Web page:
2. What is the monthly weather pattern for Hawaii (state code = HI) versus New Hampshire (abbreviation = NH) ?
  3. What is the weekly average temperature for a tropical state like Florida (plot a chart with median temperatures for all 52 weeks, by year). Has the average temperature gone up due to global warming?

Please leave your thoughts and comments, or questions if you get stuck on any point.

Happy Coding!

 

 

Monte Carlo Simulations in R

In today’s tutorial, we are going to learn how to implement Monte Carlo Simulations in R.

Logic behind Monte Carlo:

Monte Carlo Simulations in R

Monte Carlo Simulations in R

Monte Carlo simulation (also known as the Monte Carlo Method) is a statistical technique that allows us to compute all the possible outcomes of an event. This makes it extremely helpful in risk assessment and aids decision-making because we can predict the probability of extreme cases coming true. The technique was first used by scientists working on the atom bomb; it was named for Monte Carlo, the Monaco resort town renowned for its casinos. Since its introduction in World War II, Monte Carlo simulation has been used to model a variety of physical and conceptual systems.

Monte Carlo methods are used to identify the probability of an event A happening, among a set of N events. We assume that all the events are independent, and the probability of event A happening once does not prevent the occurrence again.

For example, assume you have a fair coin and you flip it once. The probability of heads is 0.5 i.e. equal possibility of heads or tails. You flip the coin again. The possibility of heads is still 0.5, irrespective of whether we got heads or tails in the first flip. However, we can safely say that if we were to flip the coin 100 times, you would see heads ~50% of the times. The application of Monte Carlo (referred henceforth in this post as MC) methods comes to play when we want to find out the probability of heads occurring 16 times in a row. (or 5 or 3 or any other number.)

You can read more about these methods and the theory behind them, using the links below:

  1. Wikipedia – link.
  2. MC methods in Finance, from Investopedia.com – link2
  3. Basics of MC from software provider Palisade. – link3.

Applications:

MC methods are used by professionals in numerous fields ranging from finance, project management, energy, manufacturing, R&D, insurance, biotech, etc. Some real-world applications of Monte Carlo simulations are given below:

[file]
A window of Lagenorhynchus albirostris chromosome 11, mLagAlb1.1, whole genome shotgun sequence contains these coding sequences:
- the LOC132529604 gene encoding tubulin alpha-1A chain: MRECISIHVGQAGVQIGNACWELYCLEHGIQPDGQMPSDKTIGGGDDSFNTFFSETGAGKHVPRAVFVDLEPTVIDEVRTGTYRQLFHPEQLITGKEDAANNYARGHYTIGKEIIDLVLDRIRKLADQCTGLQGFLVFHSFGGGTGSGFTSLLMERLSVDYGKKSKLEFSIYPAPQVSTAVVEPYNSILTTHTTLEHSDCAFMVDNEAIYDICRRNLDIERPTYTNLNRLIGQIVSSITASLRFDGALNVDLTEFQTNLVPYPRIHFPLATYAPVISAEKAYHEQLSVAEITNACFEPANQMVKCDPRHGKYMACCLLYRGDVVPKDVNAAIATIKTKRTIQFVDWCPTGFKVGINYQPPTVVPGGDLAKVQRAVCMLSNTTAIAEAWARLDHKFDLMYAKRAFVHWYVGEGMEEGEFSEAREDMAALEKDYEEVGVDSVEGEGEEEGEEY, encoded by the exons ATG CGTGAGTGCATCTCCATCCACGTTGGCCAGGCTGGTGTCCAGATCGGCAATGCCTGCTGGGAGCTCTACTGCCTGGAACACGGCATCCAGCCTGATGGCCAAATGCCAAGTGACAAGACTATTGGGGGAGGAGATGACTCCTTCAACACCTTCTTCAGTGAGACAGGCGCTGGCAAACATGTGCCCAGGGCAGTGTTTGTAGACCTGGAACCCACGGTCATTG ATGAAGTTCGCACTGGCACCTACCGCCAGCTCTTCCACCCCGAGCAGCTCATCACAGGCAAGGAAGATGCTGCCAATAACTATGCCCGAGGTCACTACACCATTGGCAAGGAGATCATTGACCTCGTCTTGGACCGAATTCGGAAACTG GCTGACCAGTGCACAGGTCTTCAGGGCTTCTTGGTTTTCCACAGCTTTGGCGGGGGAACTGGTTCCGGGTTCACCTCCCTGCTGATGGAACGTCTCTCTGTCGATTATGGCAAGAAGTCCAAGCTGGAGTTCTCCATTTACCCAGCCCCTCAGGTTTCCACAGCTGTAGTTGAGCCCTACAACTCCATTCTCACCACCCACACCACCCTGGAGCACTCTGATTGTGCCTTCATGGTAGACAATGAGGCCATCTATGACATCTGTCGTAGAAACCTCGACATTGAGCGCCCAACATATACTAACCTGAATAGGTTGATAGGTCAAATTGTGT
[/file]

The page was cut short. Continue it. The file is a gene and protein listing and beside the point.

1. Monte Carlo simulations are used in financial services to predict fraudulent credit card transactions. (since 100 genuine transactions do not guarantee the next one will not be fraudulent, even though it is a rare event by itself.)
  2. Risk analysis. Assume a new product was sold at a loss of $300 to 6 users (due to coupons or sales), a profit of $467 in 79 users and a profit of $82 to 119 customers. We can use Monte Carlo simulations to understand what would be the average P/L (profit or loss) if 1000 customers bought our products.
  3. A/B testing to understand page bounce and success web elements. Assume you changed the payment processing system on your e-commerce site. You are doing an A/B test to see if the upgrade results in improved checkout completion. On the old system, 12 users abandoned their cart, while 19 completed their purchase. On the new system, 147 people abandoned their cart while 320 completed their purchase. Which system works better?
  4. Selection criteria. Example if we have 7 candidates for a scholarship (Eileen, George, Taher, Ramesis, Arya, Sandra and Mike) what is the probability that Mike will be chosen in three consecutive years? Assuming the candidate list is the same and past winners are not barred from receiving the scholarship again.

 

Advantages of using MC:

Unlike simple forecasting, Monte Carlo simulation can help with the following:

  • Probabilistic Results – show scenarios and how the occurrence likelihood.
  • Graphical Results – The outcomes and their chance of occurring can be easily converted to graphs making it easy to communicate findings to an audience.
  • Sensitivity Analysis – Easier to see which variables impact the outcome the most, i.e. which variables had the biggest effect on bottom-line results.
  • Scenario Analysis: Using Monte Carlo simulation, we can see exactly which inputs had which values together when certain outcomes occurred.
  • Correlation of Inputs. In Monte Carlo simulation, it’s possible to model interdependent relationships between input variables. It’s important for accuracy to represent how, in reality, when some factors goes up, others go up or down accordingly.

Code template:

The basic template for MC is as follows:

 

Let’s look at this code in detail:

  • Runs = no of trials or iterations. For our product profit example (application example 2), runs = 1000.
  • Func1 = this is the formula definition where we will indicate number of different events, their probability and the selection criteria. For our scholarship candidate example (application number 4) this function would be modified as:

sum(sample(c(1:7), size =3, replace = T)) > 6

where we are assigning number 1:7 to each student and hence Mike = 7.

Main code:

The code files for this tutorial are available on the 2017 project page. (Link here under Jul/Aug 2017 ) .